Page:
It is “impossible” to prove your innocence in Russia, says a lawyer

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UPDATE DAY

The witness places her text on the desk, facing the judge of the Moscow court, and begins to read aloud: “This man is a liar, he is prone to machinations, he is a member of an anti-Russian political sect.” 

The man is there, in court, held in the glass cage reserved for the accused. He listens to this woman who says that he must rot in prison, because he is against the Russian offensive in Ukraine. 

His lawyer, Maria Eismont, listens in disbelief. After five minutes, she gets up and interrupts the testimony.

AFP followed for two weeks Maria Eismont, 47, a specialist in the defense of opponents. As a new wave of repression descends on Russia, she talks about her motivations and tells the inside story of the system.

“This testimony does not answer the question. We are listening to a very strange lesson, a kind of rumination, a text that talks about people who have nothing to do with the case”, denounces the lawyer, in her high-pitched and slightly hoarse voice.

“Comrade lawyer, this text says that the accused, who presents himself as an innocent little sheep, took part in anti-Russian actions”, replies the witness, encouraged to continue by the judge.

The testimony to the appearances of continuous indictment in the Moscow court. The voice of the witness, growing louder, mingles with the clicking of the clerk's keyboard.

The accused, Dmitry Ivanov, 23, hosted an opposition channel on Telegram messaging dedicated to students at Moscow State University. He was arrested in April and charged with “spreading false information” about the military. He faces 10 years in prison.

The witness, Lioudmila Grigorieva, 62, is a researcher in physics and chemistry at the same university, the most prestigious in the country. 

“ Have you been to Mariupol or Boutcha?” asks Maria Eismont, referring to two Ukrainian cities where the Russian army is accused of abuses.

“No, but I have family in Donetsk”, the capital of pro-Russian separatists in eastern Ukraine, she replies. “I know what's going on thanks to them and to the Russian Ministry of Defence.”

Maria Eismont left the audience disappointed. She regrets that the Russian army's account is used as the “a priori truth” during the trial, without any fact-checking.

“Even if no one gives a damn”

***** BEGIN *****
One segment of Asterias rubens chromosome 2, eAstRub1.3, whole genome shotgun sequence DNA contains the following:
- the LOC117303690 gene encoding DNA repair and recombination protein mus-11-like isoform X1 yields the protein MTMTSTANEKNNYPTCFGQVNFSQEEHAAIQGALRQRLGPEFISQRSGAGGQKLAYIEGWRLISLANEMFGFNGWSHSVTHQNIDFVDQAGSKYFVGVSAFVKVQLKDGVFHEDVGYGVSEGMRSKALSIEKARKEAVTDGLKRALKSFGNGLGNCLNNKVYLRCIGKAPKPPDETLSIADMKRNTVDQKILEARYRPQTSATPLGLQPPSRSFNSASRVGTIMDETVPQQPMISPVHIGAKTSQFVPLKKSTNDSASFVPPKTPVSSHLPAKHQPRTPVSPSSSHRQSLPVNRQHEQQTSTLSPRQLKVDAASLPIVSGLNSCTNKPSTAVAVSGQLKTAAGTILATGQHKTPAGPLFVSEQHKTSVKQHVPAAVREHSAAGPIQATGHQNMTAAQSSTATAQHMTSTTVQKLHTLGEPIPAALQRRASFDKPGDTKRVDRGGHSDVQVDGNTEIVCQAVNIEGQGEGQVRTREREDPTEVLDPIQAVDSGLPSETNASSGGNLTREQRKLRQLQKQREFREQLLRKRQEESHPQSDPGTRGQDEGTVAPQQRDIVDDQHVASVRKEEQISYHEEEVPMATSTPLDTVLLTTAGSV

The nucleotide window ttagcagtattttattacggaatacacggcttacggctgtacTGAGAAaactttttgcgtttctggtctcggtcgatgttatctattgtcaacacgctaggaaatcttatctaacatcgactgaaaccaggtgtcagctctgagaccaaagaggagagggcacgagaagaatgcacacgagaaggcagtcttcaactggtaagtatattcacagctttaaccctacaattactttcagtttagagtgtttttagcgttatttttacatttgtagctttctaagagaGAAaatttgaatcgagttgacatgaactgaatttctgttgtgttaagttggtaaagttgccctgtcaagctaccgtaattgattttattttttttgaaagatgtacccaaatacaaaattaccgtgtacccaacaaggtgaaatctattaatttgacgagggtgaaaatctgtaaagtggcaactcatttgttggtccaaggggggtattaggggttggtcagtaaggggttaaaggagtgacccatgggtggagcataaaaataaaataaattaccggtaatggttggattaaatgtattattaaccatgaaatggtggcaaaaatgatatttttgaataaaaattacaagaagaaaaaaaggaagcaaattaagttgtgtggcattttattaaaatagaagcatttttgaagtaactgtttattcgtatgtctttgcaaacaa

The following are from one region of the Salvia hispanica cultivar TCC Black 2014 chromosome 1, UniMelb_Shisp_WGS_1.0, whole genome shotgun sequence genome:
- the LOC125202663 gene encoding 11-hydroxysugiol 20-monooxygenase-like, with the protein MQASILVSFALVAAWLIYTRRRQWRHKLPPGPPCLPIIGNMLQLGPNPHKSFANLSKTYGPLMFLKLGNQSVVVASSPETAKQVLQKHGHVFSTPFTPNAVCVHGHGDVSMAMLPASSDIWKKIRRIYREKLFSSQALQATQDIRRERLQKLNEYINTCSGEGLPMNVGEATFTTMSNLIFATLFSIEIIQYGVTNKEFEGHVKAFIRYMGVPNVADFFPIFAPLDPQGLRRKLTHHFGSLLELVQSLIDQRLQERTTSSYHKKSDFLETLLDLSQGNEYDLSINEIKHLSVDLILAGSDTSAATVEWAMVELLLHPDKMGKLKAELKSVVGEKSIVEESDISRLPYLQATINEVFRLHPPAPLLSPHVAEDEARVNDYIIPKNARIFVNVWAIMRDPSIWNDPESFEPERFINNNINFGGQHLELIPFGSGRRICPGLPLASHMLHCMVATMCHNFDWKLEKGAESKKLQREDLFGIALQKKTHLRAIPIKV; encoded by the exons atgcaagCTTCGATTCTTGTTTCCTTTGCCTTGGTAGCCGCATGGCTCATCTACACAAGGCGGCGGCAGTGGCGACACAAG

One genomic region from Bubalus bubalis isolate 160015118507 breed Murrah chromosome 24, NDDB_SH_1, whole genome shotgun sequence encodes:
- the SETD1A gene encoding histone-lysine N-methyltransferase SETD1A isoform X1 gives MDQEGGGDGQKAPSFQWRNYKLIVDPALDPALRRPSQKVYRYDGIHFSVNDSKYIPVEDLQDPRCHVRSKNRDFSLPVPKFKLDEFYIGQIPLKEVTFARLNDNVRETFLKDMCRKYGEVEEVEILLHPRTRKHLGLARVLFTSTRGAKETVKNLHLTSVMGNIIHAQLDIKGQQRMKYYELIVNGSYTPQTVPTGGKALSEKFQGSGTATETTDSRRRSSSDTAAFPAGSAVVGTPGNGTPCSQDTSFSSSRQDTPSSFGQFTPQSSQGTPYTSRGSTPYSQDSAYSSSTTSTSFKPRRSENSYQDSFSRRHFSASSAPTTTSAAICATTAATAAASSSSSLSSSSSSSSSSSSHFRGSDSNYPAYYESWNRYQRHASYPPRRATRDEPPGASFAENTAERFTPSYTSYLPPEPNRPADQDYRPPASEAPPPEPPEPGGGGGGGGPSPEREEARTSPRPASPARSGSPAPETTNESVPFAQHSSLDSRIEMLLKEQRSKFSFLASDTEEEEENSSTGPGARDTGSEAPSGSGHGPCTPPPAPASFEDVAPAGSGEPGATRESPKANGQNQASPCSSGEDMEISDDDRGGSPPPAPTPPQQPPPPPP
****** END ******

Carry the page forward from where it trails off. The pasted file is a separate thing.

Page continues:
A few days earlier, Maria Eismont was in Boutyrka, a prison in Moscow. She came to see one of her best-known clients, the opponent Ilia Iachine, arrested in June for having denounced the attack in Ukraine.

“Our whole life has changed, there is a horrible war, we cry, we are demoralized, we see this tragedy every day. But from the point of view of the functioning of this system, there is no change,” says Maria Eismont in excellent French that she learned during the Soviet era.

“It's been a long time,” she says, that it's “impossible” to prove one's innocence in Russia. Suddenly, the lawyer stops. “Look who there is.” Behind her, Ilia Iachine's parents come to visit their son in prison.

The authorities are trying to isolate imprisoned opponents as much as possible and are increasingly limiting public access to trials. With official requests, Maria Eismont fights to maintain a semblance of transparency, while supporting the families.

“She's like a therapist,” said Valéri Iachine, 62, the opponent's dad. “She soothed our emotions, as much as possible.” Her son faces 10 years in prison.

A lawyer since 2018 after a career in journalism, Maria Eismont has already defended numerous critics of Russian President Vladimir Putin, in particular the NGO Memorial, a pillar of the defense of human rights and co-winner of the Nobel Peace Prize.

In mid-October, we find her sipping a glass of wine in a restaurant near her apartment in central Moscow. Since the beginning of the conflict, the lawyer, who has three children, says she has taken in more than 70 Ukrainian refugees in transit.

She is not thinking of leaving the country, unlike the thousands of Russians who are fleeing military repression and mobilization. “I have people to help here.”

Maria Eismont very rarely wins her lawsuits. But she doesn't care. “I don't gamble at the casino.”

It tells the story of a man who, for years, had maintained the runway of an old airfield in a village in the Far North. Until the day when, in 2010, an airliner in distress was able to land there in an emergency. Without this man, the runway would not have been usable and the passengers would surely have died.

“You always have to be ready. We must continue to demand respect for rights and the law. Even if no one cares,” says Maria Eismont. She is sure that it will serve “the day when justice returns to Russia”.